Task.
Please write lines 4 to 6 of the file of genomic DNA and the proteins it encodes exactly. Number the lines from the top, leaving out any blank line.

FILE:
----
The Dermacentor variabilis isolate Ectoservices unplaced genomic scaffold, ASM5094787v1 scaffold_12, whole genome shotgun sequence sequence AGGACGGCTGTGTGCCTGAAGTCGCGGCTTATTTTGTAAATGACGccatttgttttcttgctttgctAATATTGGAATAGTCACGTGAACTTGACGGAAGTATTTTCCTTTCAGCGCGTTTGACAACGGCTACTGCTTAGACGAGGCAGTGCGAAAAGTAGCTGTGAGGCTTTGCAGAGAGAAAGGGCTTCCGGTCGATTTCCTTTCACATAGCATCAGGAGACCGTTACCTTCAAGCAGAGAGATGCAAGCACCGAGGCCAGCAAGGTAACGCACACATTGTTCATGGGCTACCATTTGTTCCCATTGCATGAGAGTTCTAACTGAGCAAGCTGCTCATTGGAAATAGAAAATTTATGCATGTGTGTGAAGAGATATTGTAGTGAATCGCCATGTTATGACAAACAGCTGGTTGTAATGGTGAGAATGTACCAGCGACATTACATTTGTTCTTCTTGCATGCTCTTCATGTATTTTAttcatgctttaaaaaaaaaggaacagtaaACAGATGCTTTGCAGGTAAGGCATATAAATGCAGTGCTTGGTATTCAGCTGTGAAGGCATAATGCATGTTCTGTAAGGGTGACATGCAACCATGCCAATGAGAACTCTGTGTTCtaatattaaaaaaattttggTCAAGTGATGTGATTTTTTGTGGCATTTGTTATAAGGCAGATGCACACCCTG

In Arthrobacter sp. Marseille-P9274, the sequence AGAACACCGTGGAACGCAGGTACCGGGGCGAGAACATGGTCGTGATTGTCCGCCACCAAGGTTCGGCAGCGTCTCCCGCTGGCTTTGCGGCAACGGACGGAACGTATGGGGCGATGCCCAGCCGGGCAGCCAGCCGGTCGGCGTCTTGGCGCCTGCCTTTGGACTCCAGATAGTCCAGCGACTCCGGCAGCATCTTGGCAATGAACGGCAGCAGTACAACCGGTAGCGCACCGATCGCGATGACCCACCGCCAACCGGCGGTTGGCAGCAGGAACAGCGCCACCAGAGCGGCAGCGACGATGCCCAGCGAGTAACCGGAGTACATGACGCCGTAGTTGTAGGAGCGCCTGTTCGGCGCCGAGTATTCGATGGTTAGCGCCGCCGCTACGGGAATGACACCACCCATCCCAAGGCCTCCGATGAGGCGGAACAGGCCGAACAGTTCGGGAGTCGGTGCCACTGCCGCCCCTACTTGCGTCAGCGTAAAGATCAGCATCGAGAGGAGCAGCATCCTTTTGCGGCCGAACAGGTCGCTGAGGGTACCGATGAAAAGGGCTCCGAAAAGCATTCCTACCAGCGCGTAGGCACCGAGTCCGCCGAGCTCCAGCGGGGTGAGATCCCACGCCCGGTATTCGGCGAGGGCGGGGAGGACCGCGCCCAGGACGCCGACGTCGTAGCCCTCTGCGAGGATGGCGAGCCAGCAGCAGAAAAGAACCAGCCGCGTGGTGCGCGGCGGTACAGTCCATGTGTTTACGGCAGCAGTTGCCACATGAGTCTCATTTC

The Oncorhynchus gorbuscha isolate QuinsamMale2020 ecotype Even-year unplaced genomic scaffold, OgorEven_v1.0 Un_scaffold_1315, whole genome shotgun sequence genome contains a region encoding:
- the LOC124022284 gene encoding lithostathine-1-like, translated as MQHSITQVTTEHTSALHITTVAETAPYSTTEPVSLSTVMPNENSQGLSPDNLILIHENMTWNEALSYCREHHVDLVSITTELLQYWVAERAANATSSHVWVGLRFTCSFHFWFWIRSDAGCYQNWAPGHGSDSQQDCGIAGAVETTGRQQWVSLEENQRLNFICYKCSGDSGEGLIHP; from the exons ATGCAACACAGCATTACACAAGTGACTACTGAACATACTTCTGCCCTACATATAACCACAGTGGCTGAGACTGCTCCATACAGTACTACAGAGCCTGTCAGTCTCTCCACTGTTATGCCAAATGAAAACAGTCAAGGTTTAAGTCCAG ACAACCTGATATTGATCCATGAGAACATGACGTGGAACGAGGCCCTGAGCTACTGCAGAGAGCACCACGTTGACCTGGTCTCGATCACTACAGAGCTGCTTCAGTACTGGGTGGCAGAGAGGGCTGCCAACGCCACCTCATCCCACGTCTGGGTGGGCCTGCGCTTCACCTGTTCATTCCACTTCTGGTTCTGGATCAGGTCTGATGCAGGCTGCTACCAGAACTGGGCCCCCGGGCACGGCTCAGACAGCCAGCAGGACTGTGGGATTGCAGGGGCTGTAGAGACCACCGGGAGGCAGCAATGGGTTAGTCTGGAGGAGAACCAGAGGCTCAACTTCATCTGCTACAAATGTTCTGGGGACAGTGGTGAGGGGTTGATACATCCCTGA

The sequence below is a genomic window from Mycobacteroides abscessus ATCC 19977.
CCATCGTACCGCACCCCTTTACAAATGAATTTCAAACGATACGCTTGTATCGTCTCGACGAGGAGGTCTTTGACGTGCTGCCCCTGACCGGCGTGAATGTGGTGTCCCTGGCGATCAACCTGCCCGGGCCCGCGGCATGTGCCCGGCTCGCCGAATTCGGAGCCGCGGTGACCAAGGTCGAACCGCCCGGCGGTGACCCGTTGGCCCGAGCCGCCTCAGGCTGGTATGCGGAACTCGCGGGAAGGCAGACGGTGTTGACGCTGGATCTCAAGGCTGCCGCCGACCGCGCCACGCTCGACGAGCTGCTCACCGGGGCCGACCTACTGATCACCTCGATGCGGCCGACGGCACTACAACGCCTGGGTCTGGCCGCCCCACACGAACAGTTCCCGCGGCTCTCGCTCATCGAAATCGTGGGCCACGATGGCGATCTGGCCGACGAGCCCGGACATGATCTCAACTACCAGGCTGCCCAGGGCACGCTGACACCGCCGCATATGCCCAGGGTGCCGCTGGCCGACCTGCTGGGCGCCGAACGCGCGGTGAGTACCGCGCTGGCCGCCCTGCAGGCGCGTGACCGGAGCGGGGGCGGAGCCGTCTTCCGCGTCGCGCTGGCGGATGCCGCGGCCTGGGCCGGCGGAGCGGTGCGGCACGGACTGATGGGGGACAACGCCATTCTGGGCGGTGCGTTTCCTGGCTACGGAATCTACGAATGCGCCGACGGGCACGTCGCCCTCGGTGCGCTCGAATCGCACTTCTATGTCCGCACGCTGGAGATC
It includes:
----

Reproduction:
- the LOC124022284 gene encoding lithostathine-1-like, translated as MQHSITQVTTEHTSALHITTVAETAPYSTTEPVSLSTVMPNENSQGLSPDNLILIHENMTWNEALSYCREHHVDLVSITTELLQYWVAERAANATSSHVWVGLRFTCSFHFWFWIRSDAGCYQNWAPGHGSDSQQDCGIAGAVETTGRQQWVSLEENQRLNFICYKCSGDSGEGLIHP; from the exons ATGCAACACAGCATTACACAAGTGACTACTGAACATACTTCTGCCCTACATATAACCACAGTGGCTGAGACTGCTCCATACAGTACTACAGAGCCTGTCAGTCTCTCCACTGTTATGCCAAATGAAAACAGTCAAGGTTTAAGTCCAG ACAACCTGATATTGATCCATGAGAACATGACGTGGAACGAGGCCCTGAGCTACTGCAGAGAGCACCACGTTGACCTGGTCTCGATCACTACAGAGCTGCTTCAGTACTGGGTGGCAGAGAGGGCTGCCAACGCCACCTCATCCCACGTCTGGGTGGGCCTGCGCTTCACCTGTTCATTCCACTTCTGGTTCTGGATCAGGTCTGATGCAGGCTGCTACCAGAACTGGGCCCCCGGGCACGGCTCAGACAGCCAGCAGGACTGTGGGATTGCAGGGGCTGTAGAGACCACCGGGAGGCAGCAATGGGTTAGTCTGGAGGAGAACCAGAGGCTCAACTTCATCTGCTACAAATGTTCTGGGGACAGTGGTGAGGGGTTGATACATCCCTGA

The sequence below is a genomic window from Mycobacteroides abscessus ATCC 19977.
CCATCGTACCGCACCCCTTTACAAATGAATTTCAAACGATACGCTTGTATCGTCTCGACGAGGAGGTCTTTGACGTGCTGCCCCTGACCGGCGTGAATGTGGTGTCCCTGGCGATCAACCTGCCCGGGCCCGCGGCATGTGCCCGGCTCGCCGAATTCGGAGCCGCGGTGACCAAGGTCGAACCGCCCGGCGGTGACCCGTTGGCCCGAGCCGCCTCAGGCTGGTATGCGGAACTCGCGGGAAGGCAGACGGTGTTGACGCTGGATCTCAAGGCTGCCGCCGACCGCGCCACGCTCGACGAGCTGCTCACCGGGGCCGACCTACTGATCACCTCGATGCGGCCGACGGCACTACAACGCCTGGGTCTGGCCGCCCCACACGAACAGTTCCCGCGGCTCTCGCTCATCGAAATCGTGGGCCACGATGGCGATCTGGCCGACGAGCCCGGACATGATCTCAACTACCAGGCTGCCCAGGGCACGCTGACACCGCCGCATATGCCCAGGGTGCCGCTGGCCGACCTGCTGGGCGCCGAACGCGCGGTGAGTACCGCGCTGGCCGCCCTGCAGGCGCGTGACCGGAGCGGGGGCGGAGCCGTCTTCCGCGTCGCGCTGGCGGATGCCGCGGCCTGGGCCGGCGGAGCGGTGCGGCACGGACTGATGGGGGACAACGCCATTCTGGGCGGTGCGTTTCCTGGCTACGGAATCTACGAATGCGCCGACGGGCACGTCGCCCTCGGTGCGCTCGAATCGCACTTCTATGTCCGCACGCTGGAGATC